Following the death of George Floyd in Minneapolis, protest in downtown Charlotte turn violent in NC, United States on May 30, 2020 (Photo: Peter Zay/Anadolu Agency via Getty Images)
No one wants to see their community burn. But the fires burning in Minneapolis, just like the fire burning in the spirits of so many marginalized Americans today, are a natural response to the trauma black communities have experienced, generation after generation.
No one wants the fires – even activists on the ground have said this. But they have also shared how their non-violent pleas and protests have gone unnoticed for years as the situation has gotten out of hand. No one knows who and what is behind the violence, but we do know that countless activists, grassroots leaders and preachers were screaming non-violently long before now: “Change, America! Change, Minneapolis!” Rather than listen, many of those in power saw even their non-violent protest as an unwelcome development.
"If we take time to listen to this nation’s wounds, they tell us where to look for hope."
This is so often the case because many Americans struggle to imagine that our government’s policies and its long train of abuses demand radical transformation. Too many want to believe racism is merely caused by a few bad actors. We often turn racism into a spectacle, only considering the cruel legacy of racism when an egregious action escalates outrage to this level.
Black Americans have rarely been able to sustain such illusions. Deadly racism is always with us, and not only through police brutality. In the midst of the current pandemic we are painfully aware that our families bear a disproportionate burden of Covid-19 deaths. In some cities where racial data is available, we know that black people are six times as likely to die from the virus as their white counterparts. Even before Covid, large numbers of black Americans died because of the racial disparities in healthcare, which are systemic and not unintentional.
African Americans are three times more likely to die from particulate air pollution than our fellow Americans. The percentage of black children suffering from asthma is nearly double that of white people, and the death rate is 10 times higher. This is but a reflection of the fissures of inequality that run through every institution in our public life, where the black wealth gap, education gap and healthcare gap have persisted despite the civil rights movement, legal desegregation and symbolic affirmative action. We understand that the same mentality that will accept and defend the violence of armed officers against unarmed black people will also send black, brown and poor people into harm’s way during a pandemic in the name of “liberty” and “the economy”.
Many have cited Dr King to remind Americans that a riot is the language of the unheard. But I have been reflecting on the eulogy he offered when another man – a white man who came to Selma, Alabama, to work for voting rights—was brutally murdered by racist violence in 1965. At the funeral for James Reed, Dr King said it is not enough to ask who killed the victim in a case like the murder of George Floyd. Weak and unacceptable charges have been brought against the officer whose knee choked George Floyd, staying on his neck for three minutes after he went unconscious, but no charges have been filed against the other officers who stood by and watched. Even still, dealing with who did the killing is not all that justice demands. Dr King said the question is not only who killed him, but also what killed him?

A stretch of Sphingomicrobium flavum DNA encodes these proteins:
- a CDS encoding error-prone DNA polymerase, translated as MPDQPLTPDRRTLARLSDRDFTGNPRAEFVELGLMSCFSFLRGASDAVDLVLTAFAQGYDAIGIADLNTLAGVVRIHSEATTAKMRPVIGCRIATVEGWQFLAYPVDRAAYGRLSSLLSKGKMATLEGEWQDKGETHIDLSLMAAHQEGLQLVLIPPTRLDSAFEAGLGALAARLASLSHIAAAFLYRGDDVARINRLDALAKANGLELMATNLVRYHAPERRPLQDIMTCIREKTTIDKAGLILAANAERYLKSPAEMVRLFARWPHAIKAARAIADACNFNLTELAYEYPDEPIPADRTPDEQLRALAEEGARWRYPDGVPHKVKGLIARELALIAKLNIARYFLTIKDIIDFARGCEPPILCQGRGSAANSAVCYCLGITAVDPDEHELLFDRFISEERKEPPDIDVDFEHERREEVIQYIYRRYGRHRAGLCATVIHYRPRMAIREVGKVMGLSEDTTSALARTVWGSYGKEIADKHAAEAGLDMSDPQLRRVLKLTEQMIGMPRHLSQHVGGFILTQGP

The systemic racism that killed George Floyd has taken untold souls from us for over 400 years. And it is killing the very possibility of American democracy today. I join those screaming that this is all screwed up, and it’s been screwed up far too long. But we are not screwed as long we have the consciousness and humanity to know what is right and wrong.
Those of us who have faced the lethal force of systemic racism have also learned something else in the American story. We can be wounded healers. We don’t have to be arbitrarily destructive. We can be determined to never accept the destruction of our bodies and dreams by any police, person or policy. We have learned that there is a force more powerful. When hands that once picked cotton have joined together with white hands and Native hands, brown hands and Asian hands, we have been able to fundamentally reconstruct this democracy. Slavery was abolished. Women did gain the right to vote. Labor did win a 40-hour work week and a minimum wage. The civil rights movement in the face of lynching and shooting did expand voting rights to African Americans.
If we take time to listen to this nation’s wounds, they tell us where to look for hope. The hope is in the mourning and the screams, which make us want to rush from this place. There is a sense in which right now we must refuse to be comforted too quickly. Only if these screams and tears and protests shake the very conscience of this nation –and until there is real political and judicial repentance—can we hope for a better society on the other side of this.
Rev. Dr. William J. Barber II is national president and senior lecturer of Repairers of the Breach. His latest book is The Third Reconstruction: How A Moral Movement is Overcoming the Politics of Division and Fear. Follow him on Twitter: @RevDrBarber
© 2020 The Guardian